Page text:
week I was sitting with my colleagues in the media in balcony, watching
our parliamentary theatre.
was startling, scary even, to actually see close up, the two sides in
battle, neither giving in; each speaking of democracy, neither exercising
it; each speaking on behalf of the people, but operating on behalf of
the farce that was Parliament was entertaining at one level, it was deeply
disturbing at another. Now, more than ever as a people, we have to pick
our way through the human theatre and shows that are being laid all around
us like land mines threatening our economy and our peace of mind.
for us, daily life is filled with unexpected revelations and flashes of
hope, which make petty politicking irrelevant. For the media, somewhat
traumatised and disillusioned by the politicians’ theatre, there was
reprieve, an opportunity for us to get rid of the bitter taste in our
mouths left from that particular assignment.
came in the form of an invitation from the Indian High Commissioner, Mr
Virendra Gupta, and his wife Veenu, to view a screening of the film,
finest art, it is said, imitates life, is a clear mirror to our lives. It
allows us to see the big picture. It puts life in perspective. Mira
Nair’s highly acclaimed Monsoon Wedding, screened at the home of the
charming and gracious Guptas, did that for many of us in the media.
of sitting in the balcony of Parliament, we sat in a veranda, in a green
of the stifling, closed-in atmosphere of the Red House, we sat in the
twilight, as the projector whirred on, taking us out of ourselves into
was India all right, with its myriad of contradictions, its teeming
masses, its excesses of wealth and poverty, its extravagant sunsets, its
emotional, idealistic materialistic people, its curious mixture of great
technological advances, its multitude of sects, tribes, classes.
one scene, two wedding guests poke fun at one another:
1: You Punjabis are so ostentatious.
2: You Bengalis are so pretentious.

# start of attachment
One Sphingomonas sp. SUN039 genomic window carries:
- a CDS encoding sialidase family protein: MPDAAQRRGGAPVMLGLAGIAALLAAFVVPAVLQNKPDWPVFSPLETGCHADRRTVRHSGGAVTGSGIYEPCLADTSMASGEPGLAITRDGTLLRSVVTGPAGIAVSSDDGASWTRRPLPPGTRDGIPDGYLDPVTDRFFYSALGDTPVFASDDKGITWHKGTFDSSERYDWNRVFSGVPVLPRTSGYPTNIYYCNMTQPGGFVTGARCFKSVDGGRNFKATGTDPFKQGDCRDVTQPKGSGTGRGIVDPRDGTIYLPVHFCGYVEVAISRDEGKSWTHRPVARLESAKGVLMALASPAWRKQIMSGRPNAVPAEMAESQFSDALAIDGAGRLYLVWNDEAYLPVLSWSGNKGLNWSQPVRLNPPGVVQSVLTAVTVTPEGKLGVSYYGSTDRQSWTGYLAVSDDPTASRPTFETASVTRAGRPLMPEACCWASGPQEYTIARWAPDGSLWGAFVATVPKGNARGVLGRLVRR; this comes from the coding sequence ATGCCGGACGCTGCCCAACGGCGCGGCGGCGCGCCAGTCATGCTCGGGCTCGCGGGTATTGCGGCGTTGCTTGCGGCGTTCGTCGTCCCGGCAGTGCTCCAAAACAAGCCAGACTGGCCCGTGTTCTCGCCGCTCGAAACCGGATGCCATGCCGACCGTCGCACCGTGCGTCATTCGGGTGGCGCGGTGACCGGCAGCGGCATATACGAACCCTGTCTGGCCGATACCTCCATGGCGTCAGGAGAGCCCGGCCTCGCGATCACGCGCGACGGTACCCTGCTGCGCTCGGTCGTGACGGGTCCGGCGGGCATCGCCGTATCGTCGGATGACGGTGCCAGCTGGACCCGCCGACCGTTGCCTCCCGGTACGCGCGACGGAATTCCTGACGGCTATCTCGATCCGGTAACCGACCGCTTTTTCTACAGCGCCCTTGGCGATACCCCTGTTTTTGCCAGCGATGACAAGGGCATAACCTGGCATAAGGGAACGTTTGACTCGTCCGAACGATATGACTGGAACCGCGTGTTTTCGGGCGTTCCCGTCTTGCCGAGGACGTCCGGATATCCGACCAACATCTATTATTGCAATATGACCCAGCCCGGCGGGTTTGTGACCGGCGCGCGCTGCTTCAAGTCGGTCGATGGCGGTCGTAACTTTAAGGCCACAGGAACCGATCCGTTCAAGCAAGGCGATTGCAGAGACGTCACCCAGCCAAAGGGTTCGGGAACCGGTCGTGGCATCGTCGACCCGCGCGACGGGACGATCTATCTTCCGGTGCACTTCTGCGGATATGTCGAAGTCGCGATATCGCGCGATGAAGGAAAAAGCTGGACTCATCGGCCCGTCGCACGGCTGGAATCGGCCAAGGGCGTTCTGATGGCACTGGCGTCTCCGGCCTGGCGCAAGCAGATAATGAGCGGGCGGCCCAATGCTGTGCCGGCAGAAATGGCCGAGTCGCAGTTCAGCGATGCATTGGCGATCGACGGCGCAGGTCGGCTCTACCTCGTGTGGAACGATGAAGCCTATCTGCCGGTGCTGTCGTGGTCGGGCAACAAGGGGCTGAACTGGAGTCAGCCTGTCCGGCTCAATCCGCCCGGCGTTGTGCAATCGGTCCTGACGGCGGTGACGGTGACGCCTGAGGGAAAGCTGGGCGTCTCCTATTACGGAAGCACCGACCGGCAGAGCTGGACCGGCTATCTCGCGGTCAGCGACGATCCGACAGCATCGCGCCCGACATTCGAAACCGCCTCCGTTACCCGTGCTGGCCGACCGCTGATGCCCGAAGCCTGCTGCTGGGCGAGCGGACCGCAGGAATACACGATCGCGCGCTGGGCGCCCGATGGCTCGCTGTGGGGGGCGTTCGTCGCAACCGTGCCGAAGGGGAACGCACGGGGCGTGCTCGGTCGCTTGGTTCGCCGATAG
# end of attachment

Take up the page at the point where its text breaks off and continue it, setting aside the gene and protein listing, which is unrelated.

vast urbane, educated middle classes who retain ancient prejudices and
wisdom is held together with another universal jell, humour. But like all
great art (and this was no Bollywood formula, this was academy award
realism material) it was universal.
how much closer can you get to the human heart, whether you are living in
Trinidad, Delhi or Timbuktu, when you see reflected on the screen a family
that can be any family, can be your family, can be you?
story unfolded. A wedding was being held in the monsoon season in Delhi.
It was an arranged marriage. The boy came from America. The girl lived in
Delhi. But the film dug in its heels. It unearthed the conflict, love,
warmth, laughter, tragedies, skeletons in cupboards that make up all
girl had secrets, a married lover in Delhi. Her two cousins were victims
of incest, her father was heavily in debt due to the expenses of the
wedding. The bride’s younger brother rebels - he would rather sing and dance than be sent to
boarding school to be toughened up.
west, relatives from Australia, and America, collide with the East. But in
the end, it was about the triumph of the human spirit in all its forms.
There was honesty - the girl told her fiancé about her lover in Delhi.
There was compassion. The boy from America, after his initial rage, became
closer to his fiancée because his love overcame his jealousy. The girl in
turn responded warmly to his generosity and fell in love with the boy to
whom she was to be married.
uncle who committed incest was exposed and turned out of the home, despite
his status in the family. It made me think of families. The way we quarrel
and get distant but almost miraculously get together in times of crisis.
made me want to celebrate the thousands of families across our country. It
made me think of river and cricket limes, Sunday lunches, birthdays and
made me think of mothers and daughters, sons and fathers, aunts and
uncles, adopted friends who become family, in-laws, and pumpkin vines,
providing a solid backdrop to our lives, pests at times, but indispensable
we have this kind of solidity, once we can, as families, face crisis
courageously, tell one another when we are wrong, forgive one another, and
love generously, no constitutional crisis can touch us. Family by family,
our country will remain intact because we the people, in the end, run our
own show, are responsible for ourselves.